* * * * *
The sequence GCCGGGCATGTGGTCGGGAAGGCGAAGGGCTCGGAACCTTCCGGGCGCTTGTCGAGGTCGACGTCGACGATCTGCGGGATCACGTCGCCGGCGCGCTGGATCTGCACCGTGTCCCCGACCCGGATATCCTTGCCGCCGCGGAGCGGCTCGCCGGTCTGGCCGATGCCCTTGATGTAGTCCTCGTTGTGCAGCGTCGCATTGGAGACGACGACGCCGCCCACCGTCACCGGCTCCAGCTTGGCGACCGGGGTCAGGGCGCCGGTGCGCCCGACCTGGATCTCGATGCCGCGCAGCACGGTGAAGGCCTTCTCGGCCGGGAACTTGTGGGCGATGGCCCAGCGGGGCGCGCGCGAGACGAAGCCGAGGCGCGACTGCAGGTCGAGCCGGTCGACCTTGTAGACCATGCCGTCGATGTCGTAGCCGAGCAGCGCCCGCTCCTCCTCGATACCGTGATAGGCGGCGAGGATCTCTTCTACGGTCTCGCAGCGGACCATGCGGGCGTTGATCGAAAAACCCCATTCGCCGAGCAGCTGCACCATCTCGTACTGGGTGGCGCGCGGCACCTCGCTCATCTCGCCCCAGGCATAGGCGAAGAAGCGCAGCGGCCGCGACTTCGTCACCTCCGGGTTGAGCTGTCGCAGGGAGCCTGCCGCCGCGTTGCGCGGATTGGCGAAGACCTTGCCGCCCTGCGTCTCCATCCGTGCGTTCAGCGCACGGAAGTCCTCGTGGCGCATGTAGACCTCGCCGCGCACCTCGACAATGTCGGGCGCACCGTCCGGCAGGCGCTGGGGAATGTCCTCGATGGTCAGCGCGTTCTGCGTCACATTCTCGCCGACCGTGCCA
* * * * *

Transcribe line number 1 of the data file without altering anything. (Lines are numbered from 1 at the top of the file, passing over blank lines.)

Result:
The sequence GCCGGGCATGTGGTCGGGAAGGCGAAGGGCTCGGAACCTTCCGGGCGCTTGTCGAGGTCGACGTCGACGATCTGCGGGATCACGTCGCCGGCGCGCTGGATCTGCACCGTGTCCCCGACCCGGATATCCTTGCCGCCGCGGAGCGGCTCGCCGGTCTGGCCGATGCCCTTGATGTAGTCCTCGTTGTGCAGCGTCGCATTGGAGACGACGACGCCGCCCACCGTCACCGGCTCCAGCTTGGCGACCGGGGTCAGGGCGCCGGTGCGCCCGACCTGGATCTCGATGCCGCGCAGCACGGTGAAGGCCTTCTCGGCCGGGAACTTGTGGGCGATGGCCCAGCGGGGCGCGCGCGAGACGAAGCCGAGGCGCGACTGCAGGTCGAGCCGGTCGACCTTGTAGACCATGCCGTCGATGTCGTAGCCGAGCAGCGCCCGCTCCTCCTCGATACCGTGATAGGCGGCGAGGATCTCTTCTACGGTCTCGCAGCGGACCATGCGGGCGTTGATCGAAAAACCCCATTCGCCGAGCAGCTGCACCATCTCGTACTGGGTGGCGCGCGGCACCTCGCTCATCTCGCCCCAGGCATAGGCGAAGAAGCGCAGCGGCCGCGACTTCGTCACCTCCGGGTTGAGCTGTCGCAGGGAGCCTGCCGCCGCGTTGCGCGGATTGGCGAAGACCTTGCCGCCCTGCGTCTCCATCCGTGCGTTCAGCGCACGGAAGTCCTCGTGGCGCATGTAGACCTCGCCGCGCACCTCGACAATGTCGGGCGCACCGTCCGGCAGGCGCTGGGGAATGTCCTCGATGGTCAGCGCGTTCTGCGTCACATTCTCGCCGACCGTGCCA